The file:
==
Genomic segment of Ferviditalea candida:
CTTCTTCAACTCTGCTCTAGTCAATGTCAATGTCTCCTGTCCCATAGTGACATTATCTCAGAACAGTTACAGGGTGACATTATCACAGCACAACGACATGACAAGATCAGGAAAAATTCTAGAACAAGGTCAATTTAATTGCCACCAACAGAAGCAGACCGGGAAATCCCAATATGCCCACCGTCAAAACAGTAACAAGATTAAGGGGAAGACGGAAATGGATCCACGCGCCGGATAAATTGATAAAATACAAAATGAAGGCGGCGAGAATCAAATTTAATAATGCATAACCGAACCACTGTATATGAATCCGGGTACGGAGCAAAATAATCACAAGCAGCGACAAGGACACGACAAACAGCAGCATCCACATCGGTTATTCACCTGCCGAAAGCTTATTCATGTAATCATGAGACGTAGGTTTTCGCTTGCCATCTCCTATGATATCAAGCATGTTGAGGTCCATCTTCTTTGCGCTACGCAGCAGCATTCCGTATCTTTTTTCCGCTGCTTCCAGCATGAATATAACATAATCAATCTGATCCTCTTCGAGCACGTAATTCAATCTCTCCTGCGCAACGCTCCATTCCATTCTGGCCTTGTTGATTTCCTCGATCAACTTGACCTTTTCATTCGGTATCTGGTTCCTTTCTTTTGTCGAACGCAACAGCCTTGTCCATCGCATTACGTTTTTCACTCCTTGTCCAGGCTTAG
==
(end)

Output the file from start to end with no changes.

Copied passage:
Genomic segment of Ferviditalea candida:
CTTCTTCAACTCTGCTCTAGTCAATGTCAATGTCTCCTGTCCCATAGTGACATTATCTCAGAACAGTTACAGGGTGACATTATCACAGCACAACGACATGACAAGATCAGGAAAAATTCTAGAACAAGGTCAATTTAATTGCCACCAACAGAAGCAGACCGGGAAATCCCAATATGCCCACCGTCAAAACAGTAACAAGATTAAGGGGAAGACGGAAATGGATCCACGCGCCGGATAAATTGATAAAATACAAAATGAAGGCGGCGAGAATCAAATTTAATAATGCATAACCGAACCACTGTATATGAATCCGGGTACGGAGCAAAATAATCACAAGCAGCGACAAGGACACGACAAACAGCAGCATCCACATCGGTTATTCACCTGCCGAAAGCTTATTCATGTAATCATGAGACGTAGGTTTTCGCTTGCCATCTCCTATGATATCAAGCATGTTGAGGTCCATCTTCTTTGCGCTACGCAGCAGCATTCCGTATCTTTTTTCCGCTGCTTCCAGCATGAATATAACATAATCAATCTGATCCTCTTCGAGCACGTAATTCAATCTCTCCTGCGCAACGCTCCATTCCATTCTGGCCTTGTTGATTTCCTCGATCAACTTGACCTTTTCATTCGGTATCTGGTTCCTTTCTTTTGTCGAACGCAACAGCCTTGTCCATCGCATTACGTTTTTCACTCCTTGTCCAGGCTTAG